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Copper oxide nanoparticle toxicity profiling using untargeted metabolomics

View Article: PubMed Central - PubMed

ABSTRACT

Background: The rapidly increasing number of engineered nanoparticles (NPs), and products containing NPs, raises concerns for human exposure and safety. With this increasing, and ever changing, catalogue of NPs it is becoming more difficult to adequately assess the toxic potential of new materials in a timely fashion. It is therefore important to develop methods which can provide high-throughput screening of biological responses. The use of omics technologies, including metabolomics, can play a vital role in this process by providing relatively fast, comprehensive, and cost-effective assessment of cellular responses. These techniques thus provide the opportunity to identify specific toxicity pathways and to generate hypotheses on how to reduce or abolish toxicity.

Results: We have used untargeted metabolome analysis to determine differentially expressed metabolites in human lung epithelial cells (A549) exposed to copper oxide nanoparticles (CuO NPs). Toxicity hypotheses were then generated based on the affected pathways, and critically tested using more conventional biochemical and cellular assays. CuO NPs induced regulation of metabolites involved in oxidative stress, hypertonic stress, and apoptosis. The involvement of oxidative stress was clarified more easily than apoptosis, which involved control experiments to confirm specific metabolites that could be used as standard markers for apoptosis; based on this we tentatively propose methylnicotinamide as a generic metabolic marker for apoptosis.

Conclusions: Our findings are well aligned with the current literature on CuO NP toxicity. We thus believe that untargeted metabolomics profiling is a suitable tool for NP toxicity screening and hypothesis generation.

Electronic supplementary material: The online version of this article (doi:10.1186/s12989-016-0160-6) contains supplementary material, which is available to authorized users.

No MeSH data available.


Principal Component Analysis score plot showing controls (C), staurosporine treated samples (STS) and camptothecin treated samples (CPT) for the different time points (0 h, 3 h, 6 h, 9 h 12 h, 24 h) and biological replicates shown independently (n = 3, identified with K1,K2, and K3) for the HILIC negative dataset (R2(cum) 0.731 and Q2 (cum) 0.684)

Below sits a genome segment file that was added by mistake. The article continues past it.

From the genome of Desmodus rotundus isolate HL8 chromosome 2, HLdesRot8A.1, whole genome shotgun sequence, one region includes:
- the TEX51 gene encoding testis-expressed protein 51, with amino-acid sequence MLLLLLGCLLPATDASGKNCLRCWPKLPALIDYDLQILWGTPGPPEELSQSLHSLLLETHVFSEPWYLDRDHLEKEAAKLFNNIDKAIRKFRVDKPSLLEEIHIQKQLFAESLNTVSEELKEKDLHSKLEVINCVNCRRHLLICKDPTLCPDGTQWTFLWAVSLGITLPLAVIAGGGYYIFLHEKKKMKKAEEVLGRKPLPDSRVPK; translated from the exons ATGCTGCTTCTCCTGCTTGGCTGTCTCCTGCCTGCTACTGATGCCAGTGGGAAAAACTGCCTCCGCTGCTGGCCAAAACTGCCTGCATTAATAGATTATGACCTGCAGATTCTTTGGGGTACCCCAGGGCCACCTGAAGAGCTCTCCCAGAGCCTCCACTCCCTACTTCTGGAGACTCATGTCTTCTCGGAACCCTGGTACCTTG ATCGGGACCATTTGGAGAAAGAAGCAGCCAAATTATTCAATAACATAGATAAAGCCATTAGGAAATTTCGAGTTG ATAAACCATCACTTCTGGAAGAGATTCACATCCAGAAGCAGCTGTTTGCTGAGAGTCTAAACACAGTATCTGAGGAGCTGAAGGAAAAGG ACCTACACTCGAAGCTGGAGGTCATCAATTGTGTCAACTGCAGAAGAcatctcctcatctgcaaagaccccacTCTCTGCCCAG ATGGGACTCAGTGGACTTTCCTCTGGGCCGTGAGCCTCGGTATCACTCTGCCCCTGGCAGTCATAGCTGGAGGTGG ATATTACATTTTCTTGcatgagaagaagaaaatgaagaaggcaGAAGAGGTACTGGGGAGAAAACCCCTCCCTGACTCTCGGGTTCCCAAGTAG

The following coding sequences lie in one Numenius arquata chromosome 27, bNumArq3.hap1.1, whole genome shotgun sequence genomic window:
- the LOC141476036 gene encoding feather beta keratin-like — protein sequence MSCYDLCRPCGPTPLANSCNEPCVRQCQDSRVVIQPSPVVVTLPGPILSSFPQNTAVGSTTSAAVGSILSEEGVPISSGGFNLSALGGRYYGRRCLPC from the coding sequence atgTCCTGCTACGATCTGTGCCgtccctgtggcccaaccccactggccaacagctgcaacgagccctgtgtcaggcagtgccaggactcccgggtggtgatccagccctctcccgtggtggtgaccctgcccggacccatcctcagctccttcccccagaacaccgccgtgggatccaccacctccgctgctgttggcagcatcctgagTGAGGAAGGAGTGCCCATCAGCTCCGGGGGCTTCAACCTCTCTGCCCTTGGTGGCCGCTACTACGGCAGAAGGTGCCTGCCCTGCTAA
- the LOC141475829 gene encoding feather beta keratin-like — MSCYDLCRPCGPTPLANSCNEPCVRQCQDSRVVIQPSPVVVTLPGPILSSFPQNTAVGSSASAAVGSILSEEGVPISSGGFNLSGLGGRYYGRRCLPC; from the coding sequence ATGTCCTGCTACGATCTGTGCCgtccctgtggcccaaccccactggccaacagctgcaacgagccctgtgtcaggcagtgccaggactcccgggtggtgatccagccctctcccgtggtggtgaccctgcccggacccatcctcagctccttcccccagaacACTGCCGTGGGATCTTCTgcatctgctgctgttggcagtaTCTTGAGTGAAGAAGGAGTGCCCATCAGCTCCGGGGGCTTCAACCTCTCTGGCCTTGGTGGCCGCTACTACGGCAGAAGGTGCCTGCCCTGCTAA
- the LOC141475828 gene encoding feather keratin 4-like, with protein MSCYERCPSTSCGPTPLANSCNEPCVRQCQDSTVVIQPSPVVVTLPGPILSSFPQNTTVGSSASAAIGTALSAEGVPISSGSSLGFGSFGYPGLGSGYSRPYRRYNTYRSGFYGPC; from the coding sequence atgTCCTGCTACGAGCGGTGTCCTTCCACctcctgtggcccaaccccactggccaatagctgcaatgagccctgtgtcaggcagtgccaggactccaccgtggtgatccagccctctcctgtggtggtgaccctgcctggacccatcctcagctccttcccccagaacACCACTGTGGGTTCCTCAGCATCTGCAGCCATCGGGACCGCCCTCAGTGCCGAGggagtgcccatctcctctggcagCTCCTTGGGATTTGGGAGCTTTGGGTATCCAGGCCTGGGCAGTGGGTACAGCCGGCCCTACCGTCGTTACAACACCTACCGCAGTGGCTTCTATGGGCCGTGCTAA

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Fig7: Principal Component Analysis score plot showing controls (C), staurosporine treated samples (STS) and camptothecin treated samples (CPT) for the different time points (0 h, 3 h, 6 h, 9 h 12 h, 24 h) and biological replicates shown independently (n = 3, identified with K1,K2, and K3) for the HILIC negative dataset (R2(cum) 0.731 and Q2 (cum) 0.684)

Mentions: The metabolomics data generation and processing were carried out in accordance to the CuO NP toxicity study, again including data normalized to cell number (Additional file 1: Table S3). The statistical evaluation of the metabolomics data detected similar trends to those observed in the caspase activity assays. Limma as well as PCA identified that differences between control and treated samples occurred from 6 h onwards for STS, while for CPT differences were observed from 12 h onwards. Although the treatment with STS induced metabolic changes more rapidly, after 24 h of exposure more metabolic features were differentially expressed upon incubation with CPT than STS, this is visualized by the grouping in the principal component analysis plots (Fig. 7). Notably, this approach signalled that, although both STS and CPT induced apoptosis in A549 cells, different metabolites were involved.Fig. 7